Northwest mint growers better off
Favorable weather improves yields; increased domestic demand aids farmers
By JOHN SCHMITZ
For the Capital Press
With indexed contracts now the norm and the flood of cheap, offshore oil on the wane, Northwest peppermint growers are in better shape than they were a few years ago.
"I don't think they're getting rich but I think they're making fairly good money," said Les Toews, vice president for purchasing for major mint handler I.P. Callison & Sons.
"I really can't quantify it but we've seen some major new plantings come in, new growers becoming part of the industry with significant acres," Bryan Ostlund, Oregon Mint commission administrator, said. "We've also seen continued expansion in Union County and the Hermiston area."
He doesn't see a turnaround in Central Oregon, which was once a peppermint stronghold in the state but now growing the crop primarily for tea leaves.
Ostlund said that handlers have done a good job of coordinating index contracts that peg grower prices to the cost of inputs. "It's worked very well at all three levels: grower, handler and end user."
Toews said that Northwest contracted peppermint oil is at $23 to $27 a pound, with spot prices a dollar or two less.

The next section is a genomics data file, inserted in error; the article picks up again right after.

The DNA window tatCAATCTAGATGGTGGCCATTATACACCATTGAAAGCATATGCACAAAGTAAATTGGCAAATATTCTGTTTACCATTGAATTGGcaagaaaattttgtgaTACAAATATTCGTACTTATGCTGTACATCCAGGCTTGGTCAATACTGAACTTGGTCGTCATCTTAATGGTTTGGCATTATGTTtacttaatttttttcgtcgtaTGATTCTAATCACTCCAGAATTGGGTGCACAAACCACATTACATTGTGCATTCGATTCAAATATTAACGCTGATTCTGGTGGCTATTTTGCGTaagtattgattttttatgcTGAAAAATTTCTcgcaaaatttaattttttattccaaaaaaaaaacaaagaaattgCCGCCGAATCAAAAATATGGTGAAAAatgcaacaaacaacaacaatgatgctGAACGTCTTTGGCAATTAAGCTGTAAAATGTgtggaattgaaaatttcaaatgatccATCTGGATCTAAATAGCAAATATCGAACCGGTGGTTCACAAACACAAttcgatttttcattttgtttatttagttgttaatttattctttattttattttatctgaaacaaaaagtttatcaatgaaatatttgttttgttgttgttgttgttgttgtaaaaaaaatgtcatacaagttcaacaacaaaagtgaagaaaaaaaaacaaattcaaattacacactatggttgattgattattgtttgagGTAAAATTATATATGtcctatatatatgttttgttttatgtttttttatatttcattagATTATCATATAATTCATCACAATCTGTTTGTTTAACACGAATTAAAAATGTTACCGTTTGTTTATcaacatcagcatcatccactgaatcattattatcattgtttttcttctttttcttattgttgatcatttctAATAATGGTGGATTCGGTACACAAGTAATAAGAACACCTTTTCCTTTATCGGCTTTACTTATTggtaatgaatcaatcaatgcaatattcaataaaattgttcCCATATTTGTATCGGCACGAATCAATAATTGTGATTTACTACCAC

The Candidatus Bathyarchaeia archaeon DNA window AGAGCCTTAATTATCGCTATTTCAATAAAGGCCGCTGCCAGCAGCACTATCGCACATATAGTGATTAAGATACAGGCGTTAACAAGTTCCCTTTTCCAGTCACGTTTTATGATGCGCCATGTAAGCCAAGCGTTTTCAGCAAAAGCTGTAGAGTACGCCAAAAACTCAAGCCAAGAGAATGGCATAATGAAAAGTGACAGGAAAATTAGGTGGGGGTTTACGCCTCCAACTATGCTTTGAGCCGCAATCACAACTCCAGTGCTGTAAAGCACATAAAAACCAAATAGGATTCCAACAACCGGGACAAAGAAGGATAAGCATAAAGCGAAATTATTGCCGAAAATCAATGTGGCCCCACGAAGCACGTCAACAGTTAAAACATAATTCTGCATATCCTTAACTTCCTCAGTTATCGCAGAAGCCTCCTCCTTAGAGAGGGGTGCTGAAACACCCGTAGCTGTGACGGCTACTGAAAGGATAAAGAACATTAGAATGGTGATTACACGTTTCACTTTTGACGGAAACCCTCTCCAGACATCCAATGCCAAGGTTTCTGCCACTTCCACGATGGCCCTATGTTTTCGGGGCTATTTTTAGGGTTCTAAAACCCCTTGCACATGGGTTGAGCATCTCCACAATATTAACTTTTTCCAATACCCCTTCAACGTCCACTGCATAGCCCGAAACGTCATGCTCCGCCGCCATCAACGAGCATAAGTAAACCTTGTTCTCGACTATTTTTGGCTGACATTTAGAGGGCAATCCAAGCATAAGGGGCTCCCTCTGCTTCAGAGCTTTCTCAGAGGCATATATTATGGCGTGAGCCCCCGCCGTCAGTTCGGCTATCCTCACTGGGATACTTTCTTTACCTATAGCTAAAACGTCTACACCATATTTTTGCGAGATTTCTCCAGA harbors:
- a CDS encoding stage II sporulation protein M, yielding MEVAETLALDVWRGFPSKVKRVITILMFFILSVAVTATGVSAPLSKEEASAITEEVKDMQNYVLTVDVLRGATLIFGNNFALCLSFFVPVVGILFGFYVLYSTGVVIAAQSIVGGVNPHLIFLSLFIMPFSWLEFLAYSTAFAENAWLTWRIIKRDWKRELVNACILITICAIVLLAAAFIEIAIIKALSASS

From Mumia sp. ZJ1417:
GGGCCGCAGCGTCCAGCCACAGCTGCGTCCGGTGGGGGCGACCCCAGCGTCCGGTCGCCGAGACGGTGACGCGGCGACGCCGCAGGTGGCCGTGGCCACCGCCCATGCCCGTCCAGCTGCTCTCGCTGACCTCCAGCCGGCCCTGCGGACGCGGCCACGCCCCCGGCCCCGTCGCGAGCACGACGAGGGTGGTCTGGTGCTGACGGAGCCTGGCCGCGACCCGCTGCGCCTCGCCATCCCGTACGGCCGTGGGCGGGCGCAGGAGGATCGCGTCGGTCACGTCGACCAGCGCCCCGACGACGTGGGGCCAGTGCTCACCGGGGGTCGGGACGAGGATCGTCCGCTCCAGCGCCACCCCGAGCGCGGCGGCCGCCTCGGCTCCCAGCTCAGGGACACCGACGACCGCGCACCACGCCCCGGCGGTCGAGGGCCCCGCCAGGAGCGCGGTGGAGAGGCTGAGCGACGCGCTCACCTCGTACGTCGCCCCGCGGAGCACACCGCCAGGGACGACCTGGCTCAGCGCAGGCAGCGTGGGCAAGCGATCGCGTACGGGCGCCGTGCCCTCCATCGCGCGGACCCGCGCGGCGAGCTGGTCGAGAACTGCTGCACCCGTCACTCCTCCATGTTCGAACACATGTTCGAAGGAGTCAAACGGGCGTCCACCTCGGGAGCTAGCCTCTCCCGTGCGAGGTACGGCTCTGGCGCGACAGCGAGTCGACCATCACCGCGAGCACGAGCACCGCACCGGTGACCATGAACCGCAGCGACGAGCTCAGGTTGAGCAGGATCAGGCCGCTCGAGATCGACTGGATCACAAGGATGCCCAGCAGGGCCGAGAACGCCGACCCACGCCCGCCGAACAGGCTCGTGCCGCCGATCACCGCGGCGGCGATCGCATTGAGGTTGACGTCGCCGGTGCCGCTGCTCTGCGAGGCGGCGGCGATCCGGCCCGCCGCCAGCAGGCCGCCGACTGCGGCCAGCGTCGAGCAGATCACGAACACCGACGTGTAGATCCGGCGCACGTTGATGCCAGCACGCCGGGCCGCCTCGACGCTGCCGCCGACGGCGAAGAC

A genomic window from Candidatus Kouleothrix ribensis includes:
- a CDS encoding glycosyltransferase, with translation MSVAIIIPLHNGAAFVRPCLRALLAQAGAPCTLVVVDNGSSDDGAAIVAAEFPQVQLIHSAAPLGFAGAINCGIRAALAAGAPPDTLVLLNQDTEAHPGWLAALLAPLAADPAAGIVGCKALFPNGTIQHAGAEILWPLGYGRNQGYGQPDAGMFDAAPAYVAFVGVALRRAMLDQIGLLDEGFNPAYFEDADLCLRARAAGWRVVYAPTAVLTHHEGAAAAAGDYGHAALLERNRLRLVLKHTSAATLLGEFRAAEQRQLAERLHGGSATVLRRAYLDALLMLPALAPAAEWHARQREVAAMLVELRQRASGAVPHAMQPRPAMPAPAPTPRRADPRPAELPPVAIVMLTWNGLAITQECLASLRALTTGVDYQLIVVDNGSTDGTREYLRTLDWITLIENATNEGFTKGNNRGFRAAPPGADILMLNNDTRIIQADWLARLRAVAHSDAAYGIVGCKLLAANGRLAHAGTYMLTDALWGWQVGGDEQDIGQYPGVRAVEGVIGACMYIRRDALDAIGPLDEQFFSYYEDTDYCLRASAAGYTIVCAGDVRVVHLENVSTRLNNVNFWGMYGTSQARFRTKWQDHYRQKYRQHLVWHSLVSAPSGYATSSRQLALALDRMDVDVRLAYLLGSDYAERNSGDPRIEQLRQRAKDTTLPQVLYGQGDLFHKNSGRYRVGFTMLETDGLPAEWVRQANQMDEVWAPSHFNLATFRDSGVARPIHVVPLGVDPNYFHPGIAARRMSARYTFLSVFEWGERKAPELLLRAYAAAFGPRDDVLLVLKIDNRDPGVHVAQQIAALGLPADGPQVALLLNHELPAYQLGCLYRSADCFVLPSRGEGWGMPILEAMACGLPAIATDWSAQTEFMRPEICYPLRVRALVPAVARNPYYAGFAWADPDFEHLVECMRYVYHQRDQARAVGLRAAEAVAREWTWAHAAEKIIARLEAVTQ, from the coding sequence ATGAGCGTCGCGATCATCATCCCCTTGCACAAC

This is much more than the sub-$20 per pound paid a few years ago, before Callison led the way in developing indexed contracts pegged to the rising costs of production, which today run between $1,800 and $1,900 an acre.
About 87 percent of the Northwest peppermint crop is contracted for, with the remainder sold on spot, or open, markets.
Hotter than usual weather in Idaho, with about 17,000 acres devoted to peppermint, produced "extraordinary high yields" of up to 150 pounds per acre in 2012, Toews said.
Overall, with close to 50,000 acres planted to peppermint in the Northwest, Toews said he is not worried about a glut of peppermint oil here. "Farmers have been careful to plant to their contracts and not have a lot of extra oil."
Manufacturers who use peppermint in their products are relying more on domestic oil as opposed to cheaper oil grown offshore, Ostlund said.
"They're shifting from so much foreign oil coming into the U.S., with manufacturers realizing that they're probably better off trying to bring stability to U.S. production than the craziness that exists in international markets."
Rod Christenson, administrator of the Washington Mint Commission, said that higher priorities on non-mint, food crops in China and India have helped lessen the volume of cheaper, lower quality peppermint -- and spearmint -- oil available for export, which in turn has increased global prices.
"This is great news for us. We've been battling those low prices for years," Christenson said.
Toews said that the main reason foreign mint oil prices are up is that countries are keeping it at home to meet demand from a growing middle class, which has more money today and higher concerns for personal hygiene.
Christenson said there's a chance that demand for peppermint oil will drop off a bit in the next few years. "We're hearing from some major end users that inventories are higher than they thought so they're cutting back on purchases, and that's going to trickle down to growers."
"We expect markets to fall a little bit because there is a big carryover, but it's hard to tell when that will happen." Toews said.